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Proposed Medicare premium hike would weaken Medicare

Written by Diane Archer

In late March, the U.S. House of Representatives passed a bill with bi-partisan support that would again raise Medicare premiums for people with Medicare with higher incomes. Today, the Senate passed the legislation, and President Obama has said he will sign it.

Through this bill, H.R. 2, Congress does some good. It fixes the payment formula for doctors who treat Medicare patients, ensuring they are paid adequately; it also extends the Children’s Health Insurance Program. But, hiking Medicare premiums, even a small amount for wealthier individuals, as a way to cover these costs weakens Medicare for everyone.

Driving up insurance costs for people with Medicare with higher incomes is bad policy. Insurers don’t charge wealthier people higher premiums for the same product and neither should Medicare. In fact, until 2003, during the Bush administration, everyone with Medicare paid the same premium. Higher premiums for higher income earners helps position Medicare as a welfare program, makes it easier for Congress to increase premiums on middle class individuals with Medicare next-time it seeks money, and paves the way for the privatization of Medicare.

The overwhelming majority of people with Medicare already pay a $105 monthly premium for Medicare Part B, which covers medical and outpatient services.  That amount represents 25 percent of Medicare costs,  (Medicare Part A is free for anyone who has worked forty quarters and made payroll contributions to Medicare.)  But, today, six percent of people with Medicare–2.9 million people with incomes over $85,000 and couples with incomes over $170,000–are required to pay as much as 80 percent of Medicare’s costs. If H.R. 2 becomes law, it will raise Part B and Part D premiums for some wealthier individuals–those with incomes between $133,500 and $214,000–about another $1,000 a year ($82 a month) beginning in 2018.

Medicare is a social insurance program and not a welfare program. And wealthier Americans already make larger payroll contributions into Medicare.  While most people affected by the proposed premium increase will not feel its effect, there are better ways to generate revenue to support Medicare, such as through a more progressive tax system or a financial transaction tax or through negotiated drug prices.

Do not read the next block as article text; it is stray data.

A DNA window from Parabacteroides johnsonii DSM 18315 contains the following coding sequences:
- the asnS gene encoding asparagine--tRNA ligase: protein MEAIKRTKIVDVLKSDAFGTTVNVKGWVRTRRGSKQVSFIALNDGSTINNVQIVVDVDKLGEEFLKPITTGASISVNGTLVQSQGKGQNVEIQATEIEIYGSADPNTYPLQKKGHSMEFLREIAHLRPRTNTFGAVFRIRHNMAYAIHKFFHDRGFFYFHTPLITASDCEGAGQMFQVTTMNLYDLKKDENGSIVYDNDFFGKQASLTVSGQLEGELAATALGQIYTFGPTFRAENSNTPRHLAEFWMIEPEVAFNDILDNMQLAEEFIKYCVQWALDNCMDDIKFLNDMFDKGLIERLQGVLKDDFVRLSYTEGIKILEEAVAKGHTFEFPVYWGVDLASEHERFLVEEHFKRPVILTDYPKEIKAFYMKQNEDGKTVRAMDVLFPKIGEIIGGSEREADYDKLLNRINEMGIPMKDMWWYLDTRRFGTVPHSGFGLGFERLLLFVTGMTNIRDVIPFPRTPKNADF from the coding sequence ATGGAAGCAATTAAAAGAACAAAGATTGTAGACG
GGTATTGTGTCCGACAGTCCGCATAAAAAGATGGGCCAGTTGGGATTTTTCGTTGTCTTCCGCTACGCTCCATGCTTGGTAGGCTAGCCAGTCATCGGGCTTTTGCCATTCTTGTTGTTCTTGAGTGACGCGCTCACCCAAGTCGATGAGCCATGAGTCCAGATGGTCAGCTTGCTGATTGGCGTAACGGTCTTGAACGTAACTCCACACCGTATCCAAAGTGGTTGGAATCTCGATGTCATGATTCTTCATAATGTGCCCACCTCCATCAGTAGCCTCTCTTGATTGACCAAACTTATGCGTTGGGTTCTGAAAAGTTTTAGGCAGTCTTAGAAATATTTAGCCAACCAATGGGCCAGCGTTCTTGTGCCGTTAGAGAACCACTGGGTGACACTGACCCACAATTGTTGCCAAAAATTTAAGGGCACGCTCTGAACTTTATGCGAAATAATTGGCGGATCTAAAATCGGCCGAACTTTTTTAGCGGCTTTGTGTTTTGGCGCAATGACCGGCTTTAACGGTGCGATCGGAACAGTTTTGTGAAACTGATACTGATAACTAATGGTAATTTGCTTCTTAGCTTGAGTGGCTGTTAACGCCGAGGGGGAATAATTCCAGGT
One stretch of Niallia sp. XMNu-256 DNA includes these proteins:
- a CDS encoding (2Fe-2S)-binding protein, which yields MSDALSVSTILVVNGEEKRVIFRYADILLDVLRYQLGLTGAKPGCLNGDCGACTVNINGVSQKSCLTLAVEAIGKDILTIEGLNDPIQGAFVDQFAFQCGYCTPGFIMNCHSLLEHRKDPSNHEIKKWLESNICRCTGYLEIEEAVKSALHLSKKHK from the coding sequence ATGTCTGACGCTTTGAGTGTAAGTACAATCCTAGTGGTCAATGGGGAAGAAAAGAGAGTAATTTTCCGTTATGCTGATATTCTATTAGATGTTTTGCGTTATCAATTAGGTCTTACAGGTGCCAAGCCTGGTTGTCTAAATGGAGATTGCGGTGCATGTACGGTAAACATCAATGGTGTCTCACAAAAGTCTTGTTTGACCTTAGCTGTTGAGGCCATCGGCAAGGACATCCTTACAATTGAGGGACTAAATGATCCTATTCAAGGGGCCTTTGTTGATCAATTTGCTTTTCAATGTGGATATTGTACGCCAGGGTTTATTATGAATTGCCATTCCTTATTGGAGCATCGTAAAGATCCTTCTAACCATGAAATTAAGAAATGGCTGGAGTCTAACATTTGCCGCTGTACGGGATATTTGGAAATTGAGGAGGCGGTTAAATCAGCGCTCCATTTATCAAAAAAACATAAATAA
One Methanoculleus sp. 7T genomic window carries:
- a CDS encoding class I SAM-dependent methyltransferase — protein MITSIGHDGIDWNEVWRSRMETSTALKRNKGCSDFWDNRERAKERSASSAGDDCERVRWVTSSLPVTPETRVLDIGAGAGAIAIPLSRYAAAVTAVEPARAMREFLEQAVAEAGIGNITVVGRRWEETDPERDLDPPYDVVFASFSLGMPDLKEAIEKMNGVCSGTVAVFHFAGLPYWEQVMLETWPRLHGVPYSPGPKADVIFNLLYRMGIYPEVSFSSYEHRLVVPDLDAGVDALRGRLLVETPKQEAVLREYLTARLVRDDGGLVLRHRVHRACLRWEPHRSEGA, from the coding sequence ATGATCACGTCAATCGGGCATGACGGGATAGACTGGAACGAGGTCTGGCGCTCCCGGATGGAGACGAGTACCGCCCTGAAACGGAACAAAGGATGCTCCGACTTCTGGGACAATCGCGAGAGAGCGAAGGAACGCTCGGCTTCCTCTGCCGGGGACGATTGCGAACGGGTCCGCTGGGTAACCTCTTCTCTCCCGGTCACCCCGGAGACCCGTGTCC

In short:

  1. The more that wealthier individuals are asked to pay for Medicare, the more Congress positions it as a welfare program and erodes support for Medicare. It opens the door further for Congress to charge middle-income Americans with Medicare higher premiums. Medicare was created as a social insurance program that treats everyone equally, regardless of income, geography, health status.  This helps ensure broad support from people across the income spectrum.
  2. A more progressive tax system that affects everyone is the way to ensure wealthy Americans contribute their fair share to society, while keeping social insurance programs strong. For sure, people with Medicare earning $133,500 and more yearly are generally in good financial shape.  Certainly they are relative to the other 94 percent of the Medicare population. But, who knows what’s in store next on the Medicare premium front. Turning Medicare into more of a welfare program by imposing additional financial burdens on wealthier people is a poor policy choice.

The House bill also prohibits Medicare supplemental insurers from selling insurance that covers the Medicare Part B deductible. That’s another poor policy choice.

To be clear, the amount of the additional Medicare premium increase in H.R. 2 is just under $1000 a year.  The combined Medicare Part B and D premiums would increase $82 a month beginning in 2018.  And, this increase would only apply to individuals with incomes between $133,500 and $214,000 and couples with incomes from $267,000 to $428,000.  But, it could be the tip of the iceberg. 



  • I have worked for the feradel govt for 35 1/2 yrs and I am only a GS-7, making just under 50K a year. I just found out Fri that my Healthnet HO premiums are going up 43 percent in Jan 2013 and my co-pays are going up to. So, I now pay $151 a month just for me and they want $214 from me so I am cancelling in open season. I would be farther ahead to put $214 in my mattress and just pay full price at my doctor appts. I have to switch to a high deductible plan. I hope all you Obamacare lovers are satisfied with getting fre birth control and adult children on your health insurance until they are 26 an adult for 8 yrs!!! The single plans increased by 42 percent and the family by 33 percent. Ridiculous. I would be better off to pay full price for birth control than these outrageous premiums. Welcome to Obamacare we all pay more so the deadbeats can keep getting everything for FREE!

  • This article is about Medicare, not Obamacare, although if Obamacare had the public option that Republicans got rid of, it would have provided real competition and kept prices down, especially in states with Republican governors who let private health care companies keep raising rates, with no oversight over what these companies were doing.

    About Medicare. I really do think that those who have more income should pay the same percentage as everyone else.

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